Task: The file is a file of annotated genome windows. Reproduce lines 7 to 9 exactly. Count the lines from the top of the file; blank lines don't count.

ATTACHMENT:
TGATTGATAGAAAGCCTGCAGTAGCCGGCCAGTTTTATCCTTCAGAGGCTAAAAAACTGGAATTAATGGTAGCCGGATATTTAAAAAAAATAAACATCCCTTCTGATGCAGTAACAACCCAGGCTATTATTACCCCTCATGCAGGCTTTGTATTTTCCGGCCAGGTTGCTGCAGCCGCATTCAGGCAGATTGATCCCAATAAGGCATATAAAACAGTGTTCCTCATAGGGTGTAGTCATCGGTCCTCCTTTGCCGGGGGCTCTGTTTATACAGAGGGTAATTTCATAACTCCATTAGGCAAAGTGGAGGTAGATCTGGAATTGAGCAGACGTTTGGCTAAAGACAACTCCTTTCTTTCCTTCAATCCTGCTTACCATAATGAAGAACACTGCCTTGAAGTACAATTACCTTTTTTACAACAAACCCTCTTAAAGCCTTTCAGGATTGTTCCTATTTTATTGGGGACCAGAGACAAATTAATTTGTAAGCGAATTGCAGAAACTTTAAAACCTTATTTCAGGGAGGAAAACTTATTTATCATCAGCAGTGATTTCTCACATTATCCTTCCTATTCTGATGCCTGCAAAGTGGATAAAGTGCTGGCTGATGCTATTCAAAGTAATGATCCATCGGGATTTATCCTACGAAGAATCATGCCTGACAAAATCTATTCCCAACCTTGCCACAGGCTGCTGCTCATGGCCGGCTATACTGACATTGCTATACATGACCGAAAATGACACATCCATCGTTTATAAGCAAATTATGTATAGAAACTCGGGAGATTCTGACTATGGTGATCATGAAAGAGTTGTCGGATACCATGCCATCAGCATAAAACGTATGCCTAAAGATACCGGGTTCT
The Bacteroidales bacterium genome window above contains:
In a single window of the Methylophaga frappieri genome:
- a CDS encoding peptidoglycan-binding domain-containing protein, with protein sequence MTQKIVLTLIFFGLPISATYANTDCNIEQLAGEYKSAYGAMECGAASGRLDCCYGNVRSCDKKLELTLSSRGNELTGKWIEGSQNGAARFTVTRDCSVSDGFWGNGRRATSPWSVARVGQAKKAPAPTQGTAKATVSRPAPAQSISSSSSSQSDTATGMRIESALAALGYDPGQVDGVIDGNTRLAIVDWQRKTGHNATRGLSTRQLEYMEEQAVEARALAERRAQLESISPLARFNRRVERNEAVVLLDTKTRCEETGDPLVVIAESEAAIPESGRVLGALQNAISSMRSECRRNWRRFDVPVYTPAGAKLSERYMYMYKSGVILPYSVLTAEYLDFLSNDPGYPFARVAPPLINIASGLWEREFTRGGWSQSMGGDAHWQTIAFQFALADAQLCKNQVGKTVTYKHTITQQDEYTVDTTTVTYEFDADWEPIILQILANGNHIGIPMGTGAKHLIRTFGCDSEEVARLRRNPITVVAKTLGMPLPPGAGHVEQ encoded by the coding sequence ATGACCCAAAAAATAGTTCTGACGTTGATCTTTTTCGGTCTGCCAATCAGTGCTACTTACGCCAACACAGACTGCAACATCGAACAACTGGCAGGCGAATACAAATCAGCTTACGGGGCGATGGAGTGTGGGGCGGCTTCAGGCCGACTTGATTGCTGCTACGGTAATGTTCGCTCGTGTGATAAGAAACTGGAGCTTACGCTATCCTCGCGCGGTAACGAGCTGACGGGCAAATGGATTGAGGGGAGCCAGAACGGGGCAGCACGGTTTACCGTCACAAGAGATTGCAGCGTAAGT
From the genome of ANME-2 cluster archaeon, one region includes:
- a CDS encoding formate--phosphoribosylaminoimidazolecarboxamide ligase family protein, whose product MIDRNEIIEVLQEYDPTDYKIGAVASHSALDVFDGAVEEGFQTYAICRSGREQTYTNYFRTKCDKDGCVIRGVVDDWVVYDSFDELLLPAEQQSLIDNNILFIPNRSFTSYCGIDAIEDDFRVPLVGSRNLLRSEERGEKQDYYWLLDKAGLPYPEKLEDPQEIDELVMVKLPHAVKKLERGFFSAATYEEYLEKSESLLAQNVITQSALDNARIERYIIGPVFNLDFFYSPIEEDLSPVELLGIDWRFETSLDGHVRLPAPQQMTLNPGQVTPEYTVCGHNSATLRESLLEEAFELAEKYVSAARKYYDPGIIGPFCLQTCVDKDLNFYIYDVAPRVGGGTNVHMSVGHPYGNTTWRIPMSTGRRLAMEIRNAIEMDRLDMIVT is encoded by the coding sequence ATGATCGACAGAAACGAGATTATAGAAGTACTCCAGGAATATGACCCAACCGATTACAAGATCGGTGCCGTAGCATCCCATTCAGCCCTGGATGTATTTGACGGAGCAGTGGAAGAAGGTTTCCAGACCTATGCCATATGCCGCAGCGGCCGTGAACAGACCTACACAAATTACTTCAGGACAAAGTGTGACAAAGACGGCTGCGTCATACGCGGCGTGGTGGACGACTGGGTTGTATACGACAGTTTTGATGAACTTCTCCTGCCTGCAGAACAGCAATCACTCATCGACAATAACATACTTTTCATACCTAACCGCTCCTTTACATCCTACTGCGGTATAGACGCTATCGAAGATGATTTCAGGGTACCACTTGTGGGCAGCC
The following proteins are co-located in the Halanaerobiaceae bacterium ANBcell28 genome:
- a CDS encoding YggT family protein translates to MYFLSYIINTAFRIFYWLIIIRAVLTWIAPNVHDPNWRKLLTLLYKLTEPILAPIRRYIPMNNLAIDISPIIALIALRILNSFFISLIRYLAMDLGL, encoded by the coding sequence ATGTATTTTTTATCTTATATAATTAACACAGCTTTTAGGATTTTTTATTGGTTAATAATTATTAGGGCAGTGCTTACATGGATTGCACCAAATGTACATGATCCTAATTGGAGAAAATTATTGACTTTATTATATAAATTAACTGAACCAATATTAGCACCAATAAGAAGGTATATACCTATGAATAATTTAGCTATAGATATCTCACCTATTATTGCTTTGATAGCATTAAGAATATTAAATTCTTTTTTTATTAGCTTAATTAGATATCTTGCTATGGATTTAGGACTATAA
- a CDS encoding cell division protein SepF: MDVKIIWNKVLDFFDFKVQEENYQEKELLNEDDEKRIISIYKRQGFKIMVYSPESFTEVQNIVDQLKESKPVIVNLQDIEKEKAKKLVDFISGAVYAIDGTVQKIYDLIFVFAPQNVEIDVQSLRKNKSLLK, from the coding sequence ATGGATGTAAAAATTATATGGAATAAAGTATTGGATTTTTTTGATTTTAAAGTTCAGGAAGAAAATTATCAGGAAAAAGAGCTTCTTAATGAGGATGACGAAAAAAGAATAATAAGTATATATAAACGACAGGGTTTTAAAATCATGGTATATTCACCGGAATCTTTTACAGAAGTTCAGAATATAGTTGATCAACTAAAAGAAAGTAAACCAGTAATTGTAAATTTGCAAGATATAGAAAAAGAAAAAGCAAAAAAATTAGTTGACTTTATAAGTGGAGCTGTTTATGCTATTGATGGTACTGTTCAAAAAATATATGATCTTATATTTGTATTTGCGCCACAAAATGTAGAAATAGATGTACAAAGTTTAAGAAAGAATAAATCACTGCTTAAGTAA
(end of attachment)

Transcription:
The following proteins are co-located in the Halanaerobiaceae bacterium ANBcell28 genome:
- a CDS encoding YggT family protein translates to MYFLSYIINTAFRIFYWLIIIRAVLTWIAPNVHDPNWRKLLTLLYKLTEPILAPIRRYIPMNNLAIDISPIIALIALRILNSFFISLIRYLAMDLGL, encoded by the coding sequence ATGTATTTTTTATCTTATATAATTAACACAGCTTTTAGGATTTTTTATTGGTTAATAATTATTAGGGCAGTGCTTACATGGATTGCACCAAATGTACATGATCCTAATTGGAGAAAATTATTGACTTTATTATATAAATTAACTGAACCAATATTAGCACCAATAAGAAGGTATATACCTATGAATAATTTAGCTATAGATATCTCACCTATTATTGCTTTGATAGCATTAAGAATATTAAATTCTTTTTTTATTAGCTTAATTAGATATCTTGCTATGGATTTAGGACTATAA
- a CDS encoding cell division protein SepF: MDVKIIWNKVLDFFDFKVQEENYQEKELLNEDDEKRIISIYKRQGFKIMVYSPESFTEVQNIVDQLKESKPVIVNLQDIEKEKAKKLVDFISGAVYAIDGTVQKIYDLIFVFAPQNVEIDVQSLRKNKSLLK, from the coding sequence ATGGATGTAAAAATTATATGGAATAAAGTATTGGATTTTTTTGATTTTAAAGTTCAGGAAGAAAATTATCAGGAAAAAGAGCTTCTTAATGAGGATGACGAAAAAAGAATAATAAGTATATATAAACGACAGGGTTTTAAAATCATGGTATATTCACCGGAATCTTTTACAGAAGTTCAGAATATAGTTGATCAACTAAAAGAAAGTAAACCAGTAATTGTAAATTTGCAAGATATAGAAAAAGAAAAAGCAAAAAAATTAGTTGACTTTATAAGTGGAGCTGTTTATGCTATTGATGGTACTGTTCAAAAAATATATGATCTTATATTTGTATTTGCGCCACAAAATGTAGAAATAGATGTACAAAGTTTAAGAAAGAATAAATCACTGCTTAAGTAA